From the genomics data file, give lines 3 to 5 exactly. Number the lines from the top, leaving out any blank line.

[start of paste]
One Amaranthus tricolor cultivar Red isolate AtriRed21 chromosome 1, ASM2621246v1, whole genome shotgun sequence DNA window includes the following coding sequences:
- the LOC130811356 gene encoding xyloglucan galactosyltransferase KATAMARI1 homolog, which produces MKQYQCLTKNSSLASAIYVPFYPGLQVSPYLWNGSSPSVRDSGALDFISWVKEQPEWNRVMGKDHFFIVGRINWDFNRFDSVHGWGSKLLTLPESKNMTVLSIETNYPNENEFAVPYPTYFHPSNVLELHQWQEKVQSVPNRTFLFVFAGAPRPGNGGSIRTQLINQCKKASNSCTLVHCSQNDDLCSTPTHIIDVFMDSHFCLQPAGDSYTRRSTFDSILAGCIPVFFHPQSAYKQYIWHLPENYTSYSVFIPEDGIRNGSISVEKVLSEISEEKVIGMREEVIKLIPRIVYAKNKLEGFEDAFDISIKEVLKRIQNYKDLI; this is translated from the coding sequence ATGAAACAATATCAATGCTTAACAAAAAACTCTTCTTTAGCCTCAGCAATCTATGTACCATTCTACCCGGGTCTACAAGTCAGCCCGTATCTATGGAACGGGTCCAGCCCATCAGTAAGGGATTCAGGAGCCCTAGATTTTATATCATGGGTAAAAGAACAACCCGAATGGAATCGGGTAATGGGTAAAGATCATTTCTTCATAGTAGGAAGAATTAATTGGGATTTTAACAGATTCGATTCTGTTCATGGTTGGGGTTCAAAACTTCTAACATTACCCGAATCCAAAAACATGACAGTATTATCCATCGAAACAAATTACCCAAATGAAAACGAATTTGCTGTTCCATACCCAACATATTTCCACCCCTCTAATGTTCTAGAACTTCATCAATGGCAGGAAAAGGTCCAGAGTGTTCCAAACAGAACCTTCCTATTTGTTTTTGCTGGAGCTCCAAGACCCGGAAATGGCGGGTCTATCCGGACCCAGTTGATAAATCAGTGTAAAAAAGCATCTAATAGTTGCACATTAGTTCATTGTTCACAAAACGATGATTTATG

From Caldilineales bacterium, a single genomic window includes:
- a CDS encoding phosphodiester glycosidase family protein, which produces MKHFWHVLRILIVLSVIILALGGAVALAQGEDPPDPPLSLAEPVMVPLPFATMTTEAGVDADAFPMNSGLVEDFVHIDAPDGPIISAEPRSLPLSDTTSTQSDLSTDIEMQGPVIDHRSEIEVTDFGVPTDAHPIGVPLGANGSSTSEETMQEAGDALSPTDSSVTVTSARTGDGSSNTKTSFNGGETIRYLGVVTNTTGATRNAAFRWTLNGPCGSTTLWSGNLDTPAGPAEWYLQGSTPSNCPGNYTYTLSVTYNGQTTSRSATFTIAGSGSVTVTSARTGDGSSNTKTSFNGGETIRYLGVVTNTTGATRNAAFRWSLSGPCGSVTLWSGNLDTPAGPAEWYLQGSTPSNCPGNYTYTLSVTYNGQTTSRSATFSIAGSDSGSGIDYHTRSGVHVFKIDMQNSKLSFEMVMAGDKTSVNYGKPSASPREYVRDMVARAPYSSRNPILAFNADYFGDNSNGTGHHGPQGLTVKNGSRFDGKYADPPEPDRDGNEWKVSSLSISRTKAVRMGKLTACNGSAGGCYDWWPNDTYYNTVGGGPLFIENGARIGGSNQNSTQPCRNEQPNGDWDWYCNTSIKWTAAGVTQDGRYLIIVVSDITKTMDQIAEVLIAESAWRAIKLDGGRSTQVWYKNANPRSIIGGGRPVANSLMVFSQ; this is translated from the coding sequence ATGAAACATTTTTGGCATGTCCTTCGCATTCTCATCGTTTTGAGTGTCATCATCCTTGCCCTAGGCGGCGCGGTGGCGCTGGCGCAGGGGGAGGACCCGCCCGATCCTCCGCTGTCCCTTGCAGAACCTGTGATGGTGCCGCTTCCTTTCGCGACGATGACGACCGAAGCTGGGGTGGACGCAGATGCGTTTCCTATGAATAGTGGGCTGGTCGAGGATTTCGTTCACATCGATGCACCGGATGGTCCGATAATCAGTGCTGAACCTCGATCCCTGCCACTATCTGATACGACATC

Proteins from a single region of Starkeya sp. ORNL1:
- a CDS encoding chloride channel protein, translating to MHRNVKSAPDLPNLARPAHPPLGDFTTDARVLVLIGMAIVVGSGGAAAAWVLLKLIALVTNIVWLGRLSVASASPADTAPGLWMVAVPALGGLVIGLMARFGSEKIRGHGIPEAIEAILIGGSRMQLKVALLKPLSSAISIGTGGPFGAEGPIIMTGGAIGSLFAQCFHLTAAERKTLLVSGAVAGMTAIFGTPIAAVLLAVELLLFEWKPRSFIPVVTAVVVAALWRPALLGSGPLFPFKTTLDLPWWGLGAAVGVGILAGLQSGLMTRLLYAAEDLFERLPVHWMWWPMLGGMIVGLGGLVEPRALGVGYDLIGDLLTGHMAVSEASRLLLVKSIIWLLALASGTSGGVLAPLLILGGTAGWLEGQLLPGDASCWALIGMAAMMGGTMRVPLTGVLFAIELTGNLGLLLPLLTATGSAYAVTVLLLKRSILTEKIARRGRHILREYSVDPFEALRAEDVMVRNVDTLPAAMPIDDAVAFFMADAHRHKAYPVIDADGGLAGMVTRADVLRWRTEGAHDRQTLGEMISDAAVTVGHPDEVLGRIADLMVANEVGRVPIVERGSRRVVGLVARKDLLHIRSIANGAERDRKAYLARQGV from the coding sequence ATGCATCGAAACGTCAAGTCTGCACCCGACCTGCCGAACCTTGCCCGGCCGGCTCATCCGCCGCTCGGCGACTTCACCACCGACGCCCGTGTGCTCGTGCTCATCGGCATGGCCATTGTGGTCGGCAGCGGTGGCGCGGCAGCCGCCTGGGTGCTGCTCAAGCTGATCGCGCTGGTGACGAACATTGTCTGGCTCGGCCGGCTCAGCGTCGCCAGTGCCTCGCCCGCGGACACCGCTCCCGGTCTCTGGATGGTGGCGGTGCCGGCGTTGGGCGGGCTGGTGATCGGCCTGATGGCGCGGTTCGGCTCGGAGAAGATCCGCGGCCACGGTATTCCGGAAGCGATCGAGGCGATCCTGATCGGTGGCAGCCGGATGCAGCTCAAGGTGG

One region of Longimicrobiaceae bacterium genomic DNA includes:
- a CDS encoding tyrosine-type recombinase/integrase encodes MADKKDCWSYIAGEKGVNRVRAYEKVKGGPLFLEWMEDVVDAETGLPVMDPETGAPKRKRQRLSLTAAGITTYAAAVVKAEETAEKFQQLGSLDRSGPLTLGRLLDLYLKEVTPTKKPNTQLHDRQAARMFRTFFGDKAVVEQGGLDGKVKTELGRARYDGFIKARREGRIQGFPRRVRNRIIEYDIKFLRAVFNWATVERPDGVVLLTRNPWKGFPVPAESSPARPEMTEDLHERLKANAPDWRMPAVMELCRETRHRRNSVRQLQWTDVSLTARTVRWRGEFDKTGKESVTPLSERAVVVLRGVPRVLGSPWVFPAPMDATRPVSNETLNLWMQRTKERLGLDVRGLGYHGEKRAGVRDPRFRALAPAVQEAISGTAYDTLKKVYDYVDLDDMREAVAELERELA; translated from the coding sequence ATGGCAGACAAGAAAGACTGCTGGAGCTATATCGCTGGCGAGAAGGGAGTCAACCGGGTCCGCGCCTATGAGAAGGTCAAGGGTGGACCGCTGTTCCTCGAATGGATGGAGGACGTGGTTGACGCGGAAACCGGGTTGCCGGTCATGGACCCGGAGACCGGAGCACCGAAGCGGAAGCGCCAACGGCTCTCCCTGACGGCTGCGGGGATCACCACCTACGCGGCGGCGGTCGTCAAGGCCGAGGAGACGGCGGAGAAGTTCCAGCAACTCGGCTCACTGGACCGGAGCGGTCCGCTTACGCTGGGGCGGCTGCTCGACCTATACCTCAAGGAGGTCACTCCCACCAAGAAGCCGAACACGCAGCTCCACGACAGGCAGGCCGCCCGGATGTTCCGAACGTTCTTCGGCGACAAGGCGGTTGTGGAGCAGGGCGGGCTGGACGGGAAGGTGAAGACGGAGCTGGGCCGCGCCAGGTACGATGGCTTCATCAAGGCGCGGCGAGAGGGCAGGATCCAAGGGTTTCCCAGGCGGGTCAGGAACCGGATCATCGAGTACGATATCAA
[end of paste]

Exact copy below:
From Caldilineales bacterium, a single genomic window includes:
- a CDS encoding phosphodiester glycosidase family protein, which produces MKHFWHVLRILIVLSVIILALGGAVALAQGEDPPDPPLSLAEPVMVPLPFATMTTEAGVDADAFPMNSGLVEDFVHIDAPDGPIISAEPRSLPLSDTTSTQSDLSTDIEMQGPVIDHRSEIEVTDFGVPTDAHPIGVPLGANGSSTSEETMQEAGDALSPTDSSVTVTSARTGDGSSNTKTSFNGGETIRYLGVVTNTTGATRNAAFRWTLNGPCGSTTLWSGNLDTPAGPAEWYLQGSTPSNCPGNYTYTLSVTYNGQTTSRSATFTIAGSGSVTVTSARTGDGSSNTKTSFNGGETIRYLGVVTNTTGATRNAAFRWSLSGPCGSVTLWSGNLDTPAGPAEWYLQGSTPSNCPGNYTYTLSVTYNGQTTSRSATFSIAGSDSGSGIDYHTRSGVHVFKIDMQNSKLSFEMVMAGDKTSVNYGKPSASPREYVRDMVARAPYSSRNPILAFNADYFGDNSNGTGHHGPQGLTVKNGSRFDGKYADPPEPDRDGNEWKVSSLSISRTKAVRMGKLTACNGSAGGCYDWWPNDTYYNTVGGGPLFIENGARIGGSNQNSTQPCRNEQPNGDWDWYCNTSIKWTAAGVTQDGRYLIIVVSDITKTMDQIAEVLIAESAWRAIKLDGGRSTQVWYKNANPRSIIGGGRPVANSLMVFSQ; this is translated from the coding sequence ATGAAACATTTTTGGCATGTCCTTCGCATTCTCATCGTTTTGAGTGTCATCATCCTTGCCCTAGGCGGCGCGGTGGCGCTGGCGCAGGGGGAGGACCCGCCCGATCCTCCGCTGTCCCTTGCAGAACCTGTGATGGTGCCGCTTCCTTTCGCGACGATGACGACCGAAGCTGGGGTGGACGCAGATGCGTTTCCTATGAATAGTGGGCTGGTCGAGGATTTCGTTCACATCGATGCACCGGATGGTCCGATAATCAGTGCTGAACCTCGATCCCTGCCACTATCTGATACGACATC

Proteins from a single region of Starkeya sp. ORNL1: